The Contemporary consumer and creator of proverbs, or why do we need proverbs today?

Mokslo publikacijos / Scientific publications
Document Type:
Knygos dalis / Part of the book
Anglų kalba / English
The Contemporary consumer and creator of proverbs, or why do we need proverbs today?
In the Book:
Storytelling human: Lithuanian folk tradition today / compiled and edited by Lina Būgienė. Boston, Massachusetts : Academic Studies Press, 2020. P. 134-170
Tautosaka; Tradicijos; Pasakojimas; Patarlės; Paremiologija.
Paremiology; Folklore; Folk Traditions; Storytelling; Proverbs.
Summary / Abstract:

ENAmong international paremiologists it is universally recognised that the proverb genre has survived the challenges of modern communication, has spread into new uncharacteristic spheres, is taking on new forms, is changing and continuously developing. The goal of this article is to present contemporary Lithuanian proverb usage within an international context in order to highlight both its cosmopolitan aspects and national singularities. We will review how contemporary Lithuanian proverbs are used and how they can be applied in the public sphere; we will present what kinds of proverbial expressions are used by the contemporary Lithuanian-speaking community and how they are modified in order to achieve linguistic and paralinguistic goals; and we will attempt to draw conclusions about the intentions behind the use of proverbs in contemporary communication. Lithuanian paremiology stands on asolid tradition of studying proverbs: substantial historical comparativistic and aesthetic paremiological studies are complemented by Lithuanian ethnolinguistic works. Researchers only started paying attention to contemporary proverb usage at the end of the twentieth century, when they began to collect new combinations such as reworkings of traditional proverbs (anti-proverbs) and began to examine the specifics of new communications contexts. Until then, Lithuanian folklorists did not consider modern proverbial expressions to be equally valuable as older texts-they saw the parodying of traditional proverbs as a sign of the degradation of folklore and considered new derivations as removed from the purview of paremiology and as atypical, non-traditional, and individual witticisms. As a result, researchers noted and recorded such sayings only inadvertently, or as paremiological curiosities.It is now evident that tendencies in contemporary Lithuanian proverb usage are similar to those taking place in other linguistic communities worldwide. The most distinct signs of these tendencies are: a changed and continuously changing pool of proverbs; the spread of proverbs to multiple communications fields; changes in the functions of proverbs; the tendency to improvise on and re-phrase traditional sayings, to modify them and create so-called anti-proverbs; and the active borrowing of proverbs. Within the context of international contemporary paremiological phenomena it becomes possible to look for national particularities—in terms of linguistic expression (for example, different models of anti-proverb model formation are popular in different languages); political, social, and cultural environment (each nations active paremic fund reflects that culture's realities and going concerns); and aspects of national identity. [Extract, p. 134-136]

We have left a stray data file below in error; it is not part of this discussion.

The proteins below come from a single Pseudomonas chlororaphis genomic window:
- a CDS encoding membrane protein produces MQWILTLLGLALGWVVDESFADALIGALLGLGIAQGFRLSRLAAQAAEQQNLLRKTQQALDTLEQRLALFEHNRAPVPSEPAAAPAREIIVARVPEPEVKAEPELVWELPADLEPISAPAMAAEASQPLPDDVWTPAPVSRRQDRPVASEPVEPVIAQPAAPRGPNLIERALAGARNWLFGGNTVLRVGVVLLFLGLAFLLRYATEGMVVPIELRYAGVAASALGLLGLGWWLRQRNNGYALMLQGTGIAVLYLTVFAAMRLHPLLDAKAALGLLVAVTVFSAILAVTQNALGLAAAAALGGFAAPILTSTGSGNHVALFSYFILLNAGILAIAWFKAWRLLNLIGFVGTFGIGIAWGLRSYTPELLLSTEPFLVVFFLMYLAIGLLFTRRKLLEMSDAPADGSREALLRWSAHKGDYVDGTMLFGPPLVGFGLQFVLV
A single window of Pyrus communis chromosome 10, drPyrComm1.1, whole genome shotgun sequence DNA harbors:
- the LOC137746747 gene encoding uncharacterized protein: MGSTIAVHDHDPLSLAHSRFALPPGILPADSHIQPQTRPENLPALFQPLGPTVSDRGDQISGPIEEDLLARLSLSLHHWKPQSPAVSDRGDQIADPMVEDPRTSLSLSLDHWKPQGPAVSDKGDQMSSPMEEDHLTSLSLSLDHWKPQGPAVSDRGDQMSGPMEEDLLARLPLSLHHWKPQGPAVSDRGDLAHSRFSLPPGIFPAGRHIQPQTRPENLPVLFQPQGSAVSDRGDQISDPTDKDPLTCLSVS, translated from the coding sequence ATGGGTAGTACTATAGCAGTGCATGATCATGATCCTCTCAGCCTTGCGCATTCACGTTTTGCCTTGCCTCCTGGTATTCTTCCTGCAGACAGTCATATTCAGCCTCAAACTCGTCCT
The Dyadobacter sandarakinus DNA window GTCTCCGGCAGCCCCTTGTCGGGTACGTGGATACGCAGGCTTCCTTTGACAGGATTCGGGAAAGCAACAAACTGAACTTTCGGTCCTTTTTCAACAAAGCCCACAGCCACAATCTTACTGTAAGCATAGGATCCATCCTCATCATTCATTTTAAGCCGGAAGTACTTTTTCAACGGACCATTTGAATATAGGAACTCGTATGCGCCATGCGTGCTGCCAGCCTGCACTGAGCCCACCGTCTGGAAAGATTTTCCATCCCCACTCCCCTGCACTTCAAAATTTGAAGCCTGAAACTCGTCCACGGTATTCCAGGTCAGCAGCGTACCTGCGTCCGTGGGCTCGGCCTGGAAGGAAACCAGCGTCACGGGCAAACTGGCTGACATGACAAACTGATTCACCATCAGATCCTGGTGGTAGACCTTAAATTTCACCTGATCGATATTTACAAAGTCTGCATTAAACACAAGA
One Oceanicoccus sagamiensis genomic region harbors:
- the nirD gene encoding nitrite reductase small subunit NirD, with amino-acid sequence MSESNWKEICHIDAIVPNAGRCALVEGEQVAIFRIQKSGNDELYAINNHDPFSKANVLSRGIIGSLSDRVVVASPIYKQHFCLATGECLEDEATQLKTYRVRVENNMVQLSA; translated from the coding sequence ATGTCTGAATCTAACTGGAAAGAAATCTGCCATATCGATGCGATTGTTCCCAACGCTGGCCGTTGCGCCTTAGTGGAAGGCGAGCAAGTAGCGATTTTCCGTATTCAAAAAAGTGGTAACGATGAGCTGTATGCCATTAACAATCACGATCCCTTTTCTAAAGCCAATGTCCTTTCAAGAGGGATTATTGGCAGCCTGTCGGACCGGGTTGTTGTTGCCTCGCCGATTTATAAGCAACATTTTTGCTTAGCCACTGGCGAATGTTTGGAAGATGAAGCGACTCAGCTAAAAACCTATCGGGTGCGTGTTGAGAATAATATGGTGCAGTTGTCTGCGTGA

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2022-04-06 13:59:19
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